...and have to say it was one heck of a visit if only just over an hour long. She is in a rehab center, after a fall, trying to get to the point where she can walk well enough to get her back to her assisted living apartment. When I got there, she was in the physical therapy room, sound asleep, sitting in a wheel chair. I woke her and she immediately put her head back down and was again out like a light. So, I woke her again and the second time she woke I got a big happy smile. She knew me by name, only forgot that once - she has pretty bad dementia. We got to talking a bit and the therapist came over, got her up, and had her walk to her room with her walker - unassisted. I guess that was a walk of about 40 yards. She made it all the way, though I think she was hoping to go back to sleep or just relax after the first few feet. Then she got to showing off for me and that gave her the impetus to carry on.
Once we got to her room, she was sat back into the wheelchair and I gave her a ride to the beach, about 1/4 to 1/3 of a mile from her place, maybe even 1/2 mile. Not far and an easy walk for me, easy for her too since she was riding in the chair. We chatted about this that and everything along the way. Once we got there, we sat and talked a bit more. She asked me, several times, who was I, not by name, but meaning who was I in relation to her. She was surprised each time to hear I was her son. She called me her brother when the therapist had her walk down the hall, called me her husband when I was walking her along, and as I said kept asking me what I was to her. A couple of times she asked me how was Linda (my wife) and did so by name, then said, "That is your wife, right". Then she asked if I had children and if they were well behaved. My kids are 26 and 21. She asked if my daughter was going to get married soon - pretty good she remembered she was not married and also asked how my son was doing and if he had a girlfriend yet. As far as I know he is between girlfriends so she got that right too. Then she said too bad she had never married meaning herself. When I told her she had been married twice she was really surprised. She asked me to whom and I told her.
After a few minutes at the beach, I called my sister on my cell phone and put my mom on, reminding her to say happy birthday to my sister. She then sang the whole Happy Birthday To You song to her. She did not miss a word. After that she went into some things in my sister's and brother-in-law's personal lives that I will not go into here. Pretty sharp. We headed back to the rehab center after only about 20 minutes at the beach, a small town beach with a bath house, and we were under the overhang of that, on a concrete walkway only a few feet from the sand and maybe 50 feet from the water's edge. As we walked back she started to talk about her second husband, saying it was too bad he did not listen to her and that he went off to war. I asked what that was about and she said he was killed in combat. When I told her he passed away about 29 years ago or so, she was again surprised. She was also surprised o find out again, that they had been married. Then she remembered how nice he had been to her. They were sweethearts. Her memory is strong on some points and no there on others, then sharp as a razor's edge, then just about blank.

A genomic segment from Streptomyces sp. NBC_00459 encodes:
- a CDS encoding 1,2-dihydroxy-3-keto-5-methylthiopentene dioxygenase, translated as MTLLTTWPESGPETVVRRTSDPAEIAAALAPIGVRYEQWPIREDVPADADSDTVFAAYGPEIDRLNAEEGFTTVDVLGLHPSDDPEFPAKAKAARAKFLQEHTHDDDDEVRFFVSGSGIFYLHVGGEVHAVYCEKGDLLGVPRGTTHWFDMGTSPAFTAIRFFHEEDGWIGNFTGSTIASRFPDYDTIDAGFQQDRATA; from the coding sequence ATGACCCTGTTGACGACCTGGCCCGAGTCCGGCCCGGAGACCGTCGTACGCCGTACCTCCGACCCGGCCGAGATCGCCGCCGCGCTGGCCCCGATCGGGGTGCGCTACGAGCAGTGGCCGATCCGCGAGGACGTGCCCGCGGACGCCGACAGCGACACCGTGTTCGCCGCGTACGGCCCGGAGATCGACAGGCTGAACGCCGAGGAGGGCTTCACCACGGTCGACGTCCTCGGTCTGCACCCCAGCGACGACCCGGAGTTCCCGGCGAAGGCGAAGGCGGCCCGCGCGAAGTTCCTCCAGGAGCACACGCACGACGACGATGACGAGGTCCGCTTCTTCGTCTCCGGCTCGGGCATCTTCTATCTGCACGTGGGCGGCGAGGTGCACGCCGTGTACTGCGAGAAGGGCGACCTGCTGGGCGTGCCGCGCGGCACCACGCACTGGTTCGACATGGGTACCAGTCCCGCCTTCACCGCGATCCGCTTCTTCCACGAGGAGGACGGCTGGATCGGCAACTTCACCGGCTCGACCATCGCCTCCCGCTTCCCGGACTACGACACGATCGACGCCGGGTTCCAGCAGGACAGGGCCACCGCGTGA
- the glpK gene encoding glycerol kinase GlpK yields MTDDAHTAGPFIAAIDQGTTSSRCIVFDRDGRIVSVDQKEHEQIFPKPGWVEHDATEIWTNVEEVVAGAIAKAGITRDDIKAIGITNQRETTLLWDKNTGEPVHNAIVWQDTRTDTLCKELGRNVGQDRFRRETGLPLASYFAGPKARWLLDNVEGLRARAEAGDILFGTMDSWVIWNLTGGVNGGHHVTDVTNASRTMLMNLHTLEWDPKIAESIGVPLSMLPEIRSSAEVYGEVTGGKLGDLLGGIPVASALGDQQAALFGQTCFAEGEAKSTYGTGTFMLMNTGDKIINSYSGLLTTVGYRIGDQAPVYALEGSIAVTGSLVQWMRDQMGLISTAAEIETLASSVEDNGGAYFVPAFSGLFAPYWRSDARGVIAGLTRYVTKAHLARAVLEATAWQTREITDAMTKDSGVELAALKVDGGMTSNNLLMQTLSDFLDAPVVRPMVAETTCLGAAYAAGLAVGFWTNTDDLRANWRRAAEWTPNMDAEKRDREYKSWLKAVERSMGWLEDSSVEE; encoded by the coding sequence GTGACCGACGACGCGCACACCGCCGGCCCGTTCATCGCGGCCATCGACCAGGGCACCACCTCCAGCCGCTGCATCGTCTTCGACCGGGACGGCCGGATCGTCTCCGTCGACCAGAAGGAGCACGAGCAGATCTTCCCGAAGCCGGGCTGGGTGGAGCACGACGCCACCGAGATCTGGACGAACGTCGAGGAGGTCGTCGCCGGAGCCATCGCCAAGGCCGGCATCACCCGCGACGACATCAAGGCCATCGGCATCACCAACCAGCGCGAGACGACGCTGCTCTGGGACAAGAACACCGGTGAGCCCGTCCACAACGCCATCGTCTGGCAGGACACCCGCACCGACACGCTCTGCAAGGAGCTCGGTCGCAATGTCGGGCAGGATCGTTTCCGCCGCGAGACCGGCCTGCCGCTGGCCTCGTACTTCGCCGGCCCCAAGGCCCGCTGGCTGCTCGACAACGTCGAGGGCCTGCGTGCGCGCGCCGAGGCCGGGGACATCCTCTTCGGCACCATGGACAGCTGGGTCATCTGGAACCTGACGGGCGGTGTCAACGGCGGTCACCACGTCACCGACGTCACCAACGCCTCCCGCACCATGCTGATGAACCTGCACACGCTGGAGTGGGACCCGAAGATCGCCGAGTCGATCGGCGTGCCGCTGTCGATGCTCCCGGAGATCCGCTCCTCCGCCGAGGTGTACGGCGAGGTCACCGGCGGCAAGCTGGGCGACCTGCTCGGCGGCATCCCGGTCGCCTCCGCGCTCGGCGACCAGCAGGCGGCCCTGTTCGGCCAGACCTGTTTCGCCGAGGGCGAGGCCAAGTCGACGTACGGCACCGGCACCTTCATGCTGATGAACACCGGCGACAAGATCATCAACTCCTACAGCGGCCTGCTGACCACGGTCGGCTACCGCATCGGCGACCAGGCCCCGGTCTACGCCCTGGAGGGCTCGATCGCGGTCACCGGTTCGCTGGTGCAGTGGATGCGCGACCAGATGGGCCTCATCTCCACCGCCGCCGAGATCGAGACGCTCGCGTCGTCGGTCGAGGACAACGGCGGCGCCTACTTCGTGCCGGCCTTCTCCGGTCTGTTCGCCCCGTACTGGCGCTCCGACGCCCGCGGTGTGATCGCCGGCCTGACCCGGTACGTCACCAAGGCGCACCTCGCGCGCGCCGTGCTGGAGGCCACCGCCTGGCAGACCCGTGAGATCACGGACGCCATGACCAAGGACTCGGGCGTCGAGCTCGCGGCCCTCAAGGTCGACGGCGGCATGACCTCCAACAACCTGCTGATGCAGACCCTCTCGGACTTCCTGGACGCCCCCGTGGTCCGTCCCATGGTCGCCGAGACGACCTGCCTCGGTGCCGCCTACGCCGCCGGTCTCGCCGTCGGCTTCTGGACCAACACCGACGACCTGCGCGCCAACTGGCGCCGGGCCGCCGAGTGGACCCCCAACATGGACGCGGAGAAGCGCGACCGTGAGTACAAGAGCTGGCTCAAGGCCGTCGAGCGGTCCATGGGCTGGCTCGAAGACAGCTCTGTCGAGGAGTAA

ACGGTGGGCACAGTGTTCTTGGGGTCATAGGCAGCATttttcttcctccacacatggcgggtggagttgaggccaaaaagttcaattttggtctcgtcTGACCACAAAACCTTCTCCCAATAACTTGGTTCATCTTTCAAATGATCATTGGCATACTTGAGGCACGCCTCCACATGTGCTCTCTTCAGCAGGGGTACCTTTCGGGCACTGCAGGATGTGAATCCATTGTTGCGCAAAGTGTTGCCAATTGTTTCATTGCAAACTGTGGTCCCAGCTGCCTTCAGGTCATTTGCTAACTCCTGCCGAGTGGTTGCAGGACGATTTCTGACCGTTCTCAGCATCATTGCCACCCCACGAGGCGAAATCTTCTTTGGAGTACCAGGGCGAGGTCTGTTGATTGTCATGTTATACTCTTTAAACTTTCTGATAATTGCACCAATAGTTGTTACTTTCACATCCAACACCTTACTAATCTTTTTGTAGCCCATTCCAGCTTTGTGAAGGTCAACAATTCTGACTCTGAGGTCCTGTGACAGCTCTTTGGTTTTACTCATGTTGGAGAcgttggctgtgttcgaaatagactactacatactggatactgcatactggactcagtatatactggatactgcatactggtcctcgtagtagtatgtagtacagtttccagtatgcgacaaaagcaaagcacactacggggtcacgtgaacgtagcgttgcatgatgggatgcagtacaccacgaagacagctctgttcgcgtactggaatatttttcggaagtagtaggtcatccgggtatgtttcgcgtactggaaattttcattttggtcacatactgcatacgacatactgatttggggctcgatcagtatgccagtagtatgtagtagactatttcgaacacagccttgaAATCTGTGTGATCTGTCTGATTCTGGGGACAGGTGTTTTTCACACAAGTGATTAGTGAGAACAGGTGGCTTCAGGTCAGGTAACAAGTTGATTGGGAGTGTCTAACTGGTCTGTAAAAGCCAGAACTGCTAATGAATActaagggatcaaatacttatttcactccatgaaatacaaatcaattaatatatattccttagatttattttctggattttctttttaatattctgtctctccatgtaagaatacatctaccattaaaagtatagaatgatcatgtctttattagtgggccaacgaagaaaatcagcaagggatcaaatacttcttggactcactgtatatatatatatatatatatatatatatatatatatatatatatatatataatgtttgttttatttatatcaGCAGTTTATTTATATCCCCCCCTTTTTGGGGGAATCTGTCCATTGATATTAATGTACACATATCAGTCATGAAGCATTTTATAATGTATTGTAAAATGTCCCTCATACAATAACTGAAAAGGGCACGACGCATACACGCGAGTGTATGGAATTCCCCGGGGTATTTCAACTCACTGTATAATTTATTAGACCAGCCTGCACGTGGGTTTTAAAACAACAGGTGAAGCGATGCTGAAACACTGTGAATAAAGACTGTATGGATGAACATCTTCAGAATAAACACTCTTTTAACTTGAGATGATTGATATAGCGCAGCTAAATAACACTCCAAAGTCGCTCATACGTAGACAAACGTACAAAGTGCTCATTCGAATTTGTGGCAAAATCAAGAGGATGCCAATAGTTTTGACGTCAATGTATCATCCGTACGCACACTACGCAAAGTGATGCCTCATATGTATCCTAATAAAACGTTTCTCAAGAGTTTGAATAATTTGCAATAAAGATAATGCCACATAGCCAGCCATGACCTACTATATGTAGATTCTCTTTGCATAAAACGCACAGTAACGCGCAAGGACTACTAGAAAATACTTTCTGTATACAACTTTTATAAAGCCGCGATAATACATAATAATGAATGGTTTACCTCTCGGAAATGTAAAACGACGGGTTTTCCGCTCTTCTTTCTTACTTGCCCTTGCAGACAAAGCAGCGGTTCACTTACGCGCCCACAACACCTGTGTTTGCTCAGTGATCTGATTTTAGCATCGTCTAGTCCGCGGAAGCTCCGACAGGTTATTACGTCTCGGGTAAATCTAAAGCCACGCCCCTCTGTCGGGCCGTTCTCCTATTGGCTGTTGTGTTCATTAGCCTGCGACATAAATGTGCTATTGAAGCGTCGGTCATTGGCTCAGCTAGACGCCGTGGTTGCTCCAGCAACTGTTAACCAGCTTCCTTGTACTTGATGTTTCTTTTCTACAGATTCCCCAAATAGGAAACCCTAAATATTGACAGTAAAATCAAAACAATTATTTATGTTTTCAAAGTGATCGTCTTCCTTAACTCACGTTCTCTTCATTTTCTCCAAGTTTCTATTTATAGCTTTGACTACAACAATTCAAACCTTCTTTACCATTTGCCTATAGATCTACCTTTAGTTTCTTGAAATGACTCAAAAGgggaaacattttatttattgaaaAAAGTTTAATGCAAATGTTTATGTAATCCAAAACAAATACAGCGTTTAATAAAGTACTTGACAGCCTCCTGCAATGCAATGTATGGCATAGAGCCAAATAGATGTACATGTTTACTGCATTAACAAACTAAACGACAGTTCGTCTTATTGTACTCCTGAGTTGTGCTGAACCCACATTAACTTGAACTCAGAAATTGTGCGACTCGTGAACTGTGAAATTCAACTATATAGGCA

Once inside, we went to the cafe and each enjoyed a candy bar. We talked some more and she asked who had been my father and if he had been nice. I did not go it o it much except to tell her he had been her first husband and that he was...well I don't need to say much more than I did to her, that he had been useless and he had died about a year and a half ago. I surely did not need to stir up any memories of him for her because none of them would be good for her, I am sure of that. So I changed the subject. Not long after that I had to say goodbye. I told her I would try to see her again tomorrow evening or Sunday. I am figuring that if Brendan and I get out of the Appleseed Shoot early enough, we can both stop by for awhile to visit with her.
Sometimes I have a hard time and mixed emotions about visiting her. That too is based on personal issues but I go anyway whenever I can get the time. Sometimes I have to make the time. Lately she has been pretty easy going, she is in a less angry state than she had been for the first stages of the dementia when she was paranoid about this, that and everything so it has been easier for me. When she does get into a tizzy of misbehaving (for want of a better way to describe it) on her part, I just try to put up with it. If it is really bad, I may have to leave and come back another day. As I said though, she has been on her best behavior lately and it has made for some very nice visits. It is hard to see her like this at all, so any little thing that helps is good. I can tell you she certainly appreciates my visits, in the here and now mode, even if she does not remember them almost as soon as I leave. It is nice to see her happy and smiling.
Not much point in me writing about all of this except to talk about my mom and our time together. Oh, maybe there is one other thing: to say to those of you, with relatives in like circumstances, that they sure could use a visit as often as you can get to them. No matter how they act, they probably appreciate it in some corner of their minds. Even when my mom was in angry stages of her dementia, I know she was happy to have visitors and it saddened her when it was time to part.
All the best,
Gee, Doesn't this Sound Familiar?
3 hours ago